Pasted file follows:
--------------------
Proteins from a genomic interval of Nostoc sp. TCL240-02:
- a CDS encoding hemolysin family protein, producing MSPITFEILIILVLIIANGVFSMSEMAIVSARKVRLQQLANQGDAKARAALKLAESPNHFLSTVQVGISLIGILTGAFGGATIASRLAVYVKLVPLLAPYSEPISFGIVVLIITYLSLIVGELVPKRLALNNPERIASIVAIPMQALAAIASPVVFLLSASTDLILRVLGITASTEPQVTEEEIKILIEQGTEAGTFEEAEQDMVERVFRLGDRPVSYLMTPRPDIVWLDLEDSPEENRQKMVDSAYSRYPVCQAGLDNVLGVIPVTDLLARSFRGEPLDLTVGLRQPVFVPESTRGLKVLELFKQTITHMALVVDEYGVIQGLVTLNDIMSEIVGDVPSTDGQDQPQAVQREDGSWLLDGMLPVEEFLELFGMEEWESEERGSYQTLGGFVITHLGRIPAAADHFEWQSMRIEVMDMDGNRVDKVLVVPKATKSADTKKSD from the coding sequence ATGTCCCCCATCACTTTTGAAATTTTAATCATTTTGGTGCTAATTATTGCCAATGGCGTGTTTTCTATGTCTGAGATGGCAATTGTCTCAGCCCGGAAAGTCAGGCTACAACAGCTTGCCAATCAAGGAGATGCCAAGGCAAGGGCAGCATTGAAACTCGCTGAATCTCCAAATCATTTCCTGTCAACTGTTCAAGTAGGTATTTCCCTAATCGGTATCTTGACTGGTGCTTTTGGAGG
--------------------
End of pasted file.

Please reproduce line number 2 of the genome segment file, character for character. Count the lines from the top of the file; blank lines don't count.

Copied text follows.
- a CDS encoding hemolysin family protein, producing MSPITFEILIILVLIIANGVFSMSEMAIVSARKVRLQQLANQGDAKARAALKLAESPNHFLSTVQVGISLIGILTGAFGGATIASRLAVYVKLVPLLAPYSEPISFGIVVLIITYLSLIVGELVPKRLALNNPERIASIVAIPMQALAAIASPVVFLLSASTDLILRVLGITASTEPQVTEEEIKILIEQGTEAGTFEEAEQDMVERVFRLGDRPVSYLMTPRPDIVWLDLEDSPEENRQKMVDSAYSRYPVCQAGLDNVLGVIPVTDLLARSFRGEPLDLTVGLRQPVFVPESTRGLKVLELFKQTITHMALVVDEYGVIQGLVTLNDIMSEIVGDVPSTDGQDQPQAVQREDGSWLLDGMLPVEEFLELFGMEEWESEERGSYQTLGGFVITHLGRIPAAADHFEWQSMRIEVMDMDGNRVDKVLVVPKATKSADTKKSD from the coding sequence ATGTCCCCCATCACTTTTGAAATTTTAATCATTTTGGTGCTAATTATTGCCAATGGCGTGTTTTCTATGTCTGAGATGGCAATTGTCTCAGCCCGGAAAGTCAGGCTACAACAGCTTGCCAATCAAGGAGATGCCAAGGCAAGGGCAGCATTGAAACTCGCTGAATCTCCAAATCATTTCCTGTCAACTGTTCAAGTAGGTATTTCCCTAATCGGTATCTTGACTGGTGCTTTTGGAGG